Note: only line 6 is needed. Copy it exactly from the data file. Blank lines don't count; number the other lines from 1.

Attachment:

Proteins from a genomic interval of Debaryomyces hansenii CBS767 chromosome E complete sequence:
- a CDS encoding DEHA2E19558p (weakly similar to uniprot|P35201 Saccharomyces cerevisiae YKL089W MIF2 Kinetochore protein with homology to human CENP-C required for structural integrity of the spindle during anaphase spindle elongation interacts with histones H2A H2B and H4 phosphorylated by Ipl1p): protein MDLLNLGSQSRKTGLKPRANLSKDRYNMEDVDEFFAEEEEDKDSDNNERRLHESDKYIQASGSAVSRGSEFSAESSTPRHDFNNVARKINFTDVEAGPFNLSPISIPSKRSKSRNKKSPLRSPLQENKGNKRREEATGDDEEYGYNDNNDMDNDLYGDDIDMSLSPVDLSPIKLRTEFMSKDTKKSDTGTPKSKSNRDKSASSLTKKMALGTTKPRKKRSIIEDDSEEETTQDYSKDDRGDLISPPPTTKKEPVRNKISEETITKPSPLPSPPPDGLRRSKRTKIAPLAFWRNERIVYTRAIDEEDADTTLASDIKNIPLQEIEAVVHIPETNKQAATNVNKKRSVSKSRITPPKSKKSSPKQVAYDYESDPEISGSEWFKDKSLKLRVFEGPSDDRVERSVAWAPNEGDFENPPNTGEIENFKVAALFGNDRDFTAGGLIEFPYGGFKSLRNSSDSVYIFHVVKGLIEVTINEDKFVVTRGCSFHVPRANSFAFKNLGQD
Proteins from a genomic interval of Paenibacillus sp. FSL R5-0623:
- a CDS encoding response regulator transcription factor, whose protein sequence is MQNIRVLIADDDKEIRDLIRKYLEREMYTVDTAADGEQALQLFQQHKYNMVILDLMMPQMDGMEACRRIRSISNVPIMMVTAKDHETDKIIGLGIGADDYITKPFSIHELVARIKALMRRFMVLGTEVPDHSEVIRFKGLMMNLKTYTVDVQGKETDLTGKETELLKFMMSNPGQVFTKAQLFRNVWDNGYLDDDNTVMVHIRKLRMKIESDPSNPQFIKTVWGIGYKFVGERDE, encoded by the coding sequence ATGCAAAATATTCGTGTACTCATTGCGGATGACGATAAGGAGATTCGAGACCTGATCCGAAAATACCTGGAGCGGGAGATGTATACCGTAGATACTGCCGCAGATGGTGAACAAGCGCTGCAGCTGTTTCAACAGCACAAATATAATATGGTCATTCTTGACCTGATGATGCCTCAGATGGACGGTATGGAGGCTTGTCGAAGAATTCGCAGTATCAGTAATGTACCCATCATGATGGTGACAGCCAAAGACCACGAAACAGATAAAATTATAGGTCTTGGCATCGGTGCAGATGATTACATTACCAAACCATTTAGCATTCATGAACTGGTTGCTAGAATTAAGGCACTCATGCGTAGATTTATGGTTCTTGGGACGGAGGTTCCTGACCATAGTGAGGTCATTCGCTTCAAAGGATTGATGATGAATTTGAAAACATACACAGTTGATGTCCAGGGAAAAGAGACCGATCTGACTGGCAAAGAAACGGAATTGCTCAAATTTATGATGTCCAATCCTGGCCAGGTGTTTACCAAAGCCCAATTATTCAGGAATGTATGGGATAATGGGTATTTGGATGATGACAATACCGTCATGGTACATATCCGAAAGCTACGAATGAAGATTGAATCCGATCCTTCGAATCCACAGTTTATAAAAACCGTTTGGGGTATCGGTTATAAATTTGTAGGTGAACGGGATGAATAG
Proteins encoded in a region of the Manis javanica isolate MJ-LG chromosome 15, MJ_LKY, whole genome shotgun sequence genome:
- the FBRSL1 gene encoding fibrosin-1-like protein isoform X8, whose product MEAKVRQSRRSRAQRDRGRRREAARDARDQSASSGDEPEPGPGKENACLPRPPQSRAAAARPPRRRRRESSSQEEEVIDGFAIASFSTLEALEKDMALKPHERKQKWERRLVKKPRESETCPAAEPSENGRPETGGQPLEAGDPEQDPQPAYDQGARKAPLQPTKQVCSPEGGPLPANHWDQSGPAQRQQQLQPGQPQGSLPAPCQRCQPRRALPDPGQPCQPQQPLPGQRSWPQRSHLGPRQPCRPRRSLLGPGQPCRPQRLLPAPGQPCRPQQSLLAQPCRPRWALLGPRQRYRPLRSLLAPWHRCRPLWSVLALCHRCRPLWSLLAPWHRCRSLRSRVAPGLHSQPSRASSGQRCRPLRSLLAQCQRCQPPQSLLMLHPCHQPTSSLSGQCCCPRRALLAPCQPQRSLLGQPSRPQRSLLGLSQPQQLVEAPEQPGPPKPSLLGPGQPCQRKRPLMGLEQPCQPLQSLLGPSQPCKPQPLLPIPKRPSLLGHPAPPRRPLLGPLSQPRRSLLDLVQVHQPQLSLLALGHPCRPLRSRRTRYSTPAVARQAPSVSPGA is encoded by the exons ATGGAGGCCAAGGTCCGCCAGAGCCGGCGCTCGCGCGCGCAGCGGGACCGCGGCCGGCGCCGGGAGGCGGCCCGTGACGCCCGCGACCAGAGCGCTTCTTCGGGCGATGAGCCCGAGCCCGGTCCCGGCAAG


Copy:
- the FBRSL1 gene encoding fibrosin-1-like protein isoform X8, whose product MEAKVRQSRRSRAQRDRGRRREAARDARDQSASSGDEPEPGPGKENACLPRPPQSRAAAARPPRRRRRESSSQEEEVIDGFAIASFSTLEALEKDMALKPHERKQKWERRLVKKPRESETCPAAEPSENGRPETGGQPLEAGDPEQDPQPAYDQGARKAPLQPTKQVCSPEGGPLPANHWDQSGPAQRQQQLQPGQPQGSLPAPCQRCQPRRALPDPGQPCQPQQPLPGQRSWPQRSHLGPRQPCRPRRSLLGPGQPCRPQRLLPAPGQPCRPQQSLLAQPCRPRWALLGPRQRYRPLRSLLAPWHRCRPLWSVLALCHRCRPLWSLLAPWHRCRSLRSRVAPGLHSQPSRASSGQRCRPLRSLLAQCQRCQPPQSLLMLHPCHQPTSSLSGQCCCPRRALLAPCQPQRSLLGQPSRPQRSLLGLSQPQQLVEAPEQPGPPKPSLLGPGQPCQRKRPLMGLEQPCQPLQSLLGPSQPCKPQPLLPIPKRPSLLGHPAPPRRPLLGPLSQPRRSLLDLVQVHQPQLSLLALGHPCRPLRSRRTRYSTPAVARQAPSVSPGA is encoded by the exons ATGGAGGCCAAGGTCCGCCAGAGCCGGCGCTCGCGCGCGCAGCGGGACCGCGGCCGGCGCCGGGAGGCGGCCCGTGACGCCCGCGACCAGAGCGCTTCTTCGGGCGATGAGCCCGAGCCCGGTCCCGGCAAG